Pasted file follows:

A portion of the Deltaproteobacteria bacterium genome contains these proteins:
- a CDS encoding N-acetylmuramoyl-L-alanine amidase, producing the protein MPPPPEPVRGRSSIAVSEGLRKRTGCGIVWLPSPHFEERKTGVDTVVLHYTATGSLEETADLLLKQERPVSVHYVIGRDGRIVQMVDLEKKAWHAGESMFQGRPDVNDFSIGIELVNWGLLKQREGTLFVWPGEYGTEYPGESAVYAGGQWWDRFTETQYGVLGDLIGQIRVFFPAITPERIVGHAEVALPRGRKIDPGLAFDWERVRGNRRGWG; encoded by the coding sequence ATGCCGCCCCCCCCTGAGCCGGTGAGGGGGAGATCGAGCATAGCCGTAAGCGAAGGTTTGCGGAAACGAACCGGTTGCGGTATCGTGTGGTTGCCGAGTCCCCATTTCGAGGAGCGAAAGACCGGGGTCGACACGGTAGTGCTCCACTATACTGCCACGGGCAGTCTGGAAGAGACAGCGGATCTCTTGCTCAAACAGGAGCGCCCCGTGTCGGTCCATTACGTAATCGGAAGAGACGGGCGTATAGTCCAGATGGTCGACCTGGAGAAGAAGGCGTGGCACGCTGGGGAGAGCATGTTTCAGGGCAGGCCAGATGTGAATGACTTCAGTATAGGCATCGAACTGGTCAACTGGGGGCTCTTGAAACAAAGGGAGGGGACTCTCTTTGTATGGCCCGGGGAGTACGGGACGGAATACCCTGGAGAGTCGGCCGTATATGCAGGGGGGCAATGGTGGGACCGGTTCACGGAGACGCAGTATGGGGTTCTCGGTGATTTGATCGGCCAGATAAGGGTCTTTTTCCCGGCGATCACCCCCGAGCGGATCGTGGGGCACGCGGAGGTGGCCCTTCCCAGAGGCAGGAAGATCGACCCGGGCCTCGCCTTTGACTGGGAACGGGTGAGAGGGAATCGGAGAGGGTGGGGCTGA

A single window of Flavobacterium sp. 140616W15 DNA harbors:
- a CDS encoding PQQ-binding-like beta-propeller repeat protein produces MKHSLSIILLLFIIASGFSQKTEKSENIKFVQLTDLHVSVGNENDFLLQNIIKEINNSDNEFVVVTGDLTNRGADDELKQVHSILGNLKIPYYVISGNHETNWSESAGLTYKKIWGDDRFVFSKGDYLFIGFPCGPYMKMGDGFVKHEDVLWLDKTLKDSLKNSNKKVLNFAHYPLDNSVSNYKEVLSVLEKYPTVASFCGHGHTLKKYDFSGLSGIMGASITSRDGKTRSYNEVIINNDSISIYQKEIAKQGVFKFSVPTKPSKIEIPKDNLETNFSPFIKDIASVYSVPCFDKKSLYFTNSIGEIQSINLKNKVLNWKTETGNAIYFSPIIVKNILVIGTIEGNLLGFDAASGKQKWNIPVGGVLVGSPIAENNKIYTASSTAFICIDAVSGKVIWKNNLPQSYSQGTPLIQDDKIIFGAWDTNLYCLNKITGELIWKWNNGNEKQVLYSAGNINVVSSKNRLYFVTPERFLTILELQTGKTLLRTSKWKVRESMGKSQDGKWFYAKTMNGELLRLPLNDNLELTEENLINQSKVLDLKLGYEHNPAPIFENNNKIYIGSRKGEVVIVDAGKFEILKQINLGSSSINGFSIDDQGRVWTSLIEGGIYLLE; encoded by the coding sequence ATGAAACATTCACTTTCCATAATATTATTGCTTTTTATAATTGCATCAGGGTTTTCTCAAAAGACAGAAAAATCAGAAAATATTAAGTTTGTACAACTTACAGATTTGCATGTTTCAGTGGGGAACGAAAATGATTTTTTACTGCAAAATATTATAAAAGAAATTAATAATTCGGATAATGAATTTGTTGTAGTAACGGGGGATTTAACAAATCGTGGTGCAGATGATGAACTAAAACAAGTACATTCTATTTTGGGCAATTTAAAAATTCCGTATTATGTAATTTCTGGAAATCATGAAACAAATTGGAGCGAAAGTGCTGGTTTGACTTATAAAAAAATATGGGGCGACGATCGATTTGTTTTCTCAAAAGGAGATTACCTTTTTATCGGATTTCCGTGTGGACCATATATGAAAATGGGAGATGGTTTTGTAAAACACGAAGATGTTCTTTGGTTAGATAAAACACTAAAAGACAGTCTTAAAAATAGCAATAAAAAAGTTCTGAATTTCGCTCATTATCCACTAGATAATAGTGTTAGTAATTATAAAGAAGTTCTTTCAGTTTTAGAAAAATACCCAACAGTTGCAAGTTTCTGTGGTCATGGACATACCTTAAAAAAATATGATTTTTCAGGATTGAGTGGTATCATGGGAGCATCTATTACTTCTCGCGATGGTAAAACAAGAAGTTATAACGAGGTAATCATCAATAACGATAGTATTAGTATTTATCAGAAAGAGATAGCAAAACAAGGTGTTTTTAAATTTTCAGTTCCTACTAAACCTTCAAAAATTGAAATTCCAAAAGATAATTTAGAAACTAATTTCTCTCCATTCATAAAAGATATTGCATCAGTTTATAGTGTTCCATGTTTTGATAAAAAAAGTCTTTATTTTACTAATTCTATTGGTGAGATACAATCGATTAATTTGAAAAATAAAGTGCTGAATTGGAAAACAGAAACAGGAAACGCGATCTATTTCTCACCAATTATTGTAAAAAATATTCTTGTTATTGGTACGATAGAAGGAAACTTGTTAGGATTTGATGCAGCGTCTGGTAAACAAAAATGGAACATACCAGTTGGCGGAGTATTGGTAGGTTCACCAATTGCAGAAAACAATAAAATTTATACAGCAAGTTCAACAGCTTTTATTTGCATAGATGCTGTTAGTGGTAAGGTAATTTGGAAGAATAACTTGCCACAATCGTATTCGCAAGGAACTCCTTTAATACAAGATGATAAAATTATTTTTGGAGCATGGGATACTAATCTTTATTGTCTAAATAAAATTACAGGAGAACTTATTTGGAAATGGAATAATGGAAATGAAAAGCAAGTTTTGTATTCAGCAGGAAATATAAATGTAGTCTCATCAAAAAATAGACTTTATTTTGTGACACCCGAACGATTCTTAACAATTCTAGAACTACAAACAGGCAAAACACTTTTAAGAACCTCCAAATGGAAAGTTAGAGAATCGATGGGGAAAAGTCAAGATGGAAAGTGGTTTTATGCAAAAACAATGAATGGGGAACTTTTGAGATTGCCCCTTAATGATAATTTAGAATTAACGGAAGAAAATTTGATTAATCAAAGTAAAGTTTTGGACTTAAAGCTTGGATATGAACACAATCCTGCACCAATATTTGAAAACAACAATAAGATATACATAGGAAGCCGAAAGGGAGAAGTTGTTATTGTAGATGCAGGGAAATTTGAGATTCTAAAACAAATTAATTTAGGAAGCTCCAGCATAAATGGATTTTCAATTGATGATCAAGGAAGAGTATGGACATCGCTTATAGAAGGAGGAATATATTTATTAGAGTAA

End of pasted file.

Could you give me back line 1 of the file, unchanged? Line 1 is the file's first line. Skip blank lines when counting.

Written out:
A portion of the Deltaproteobacteria bacterium genome contains these proteins: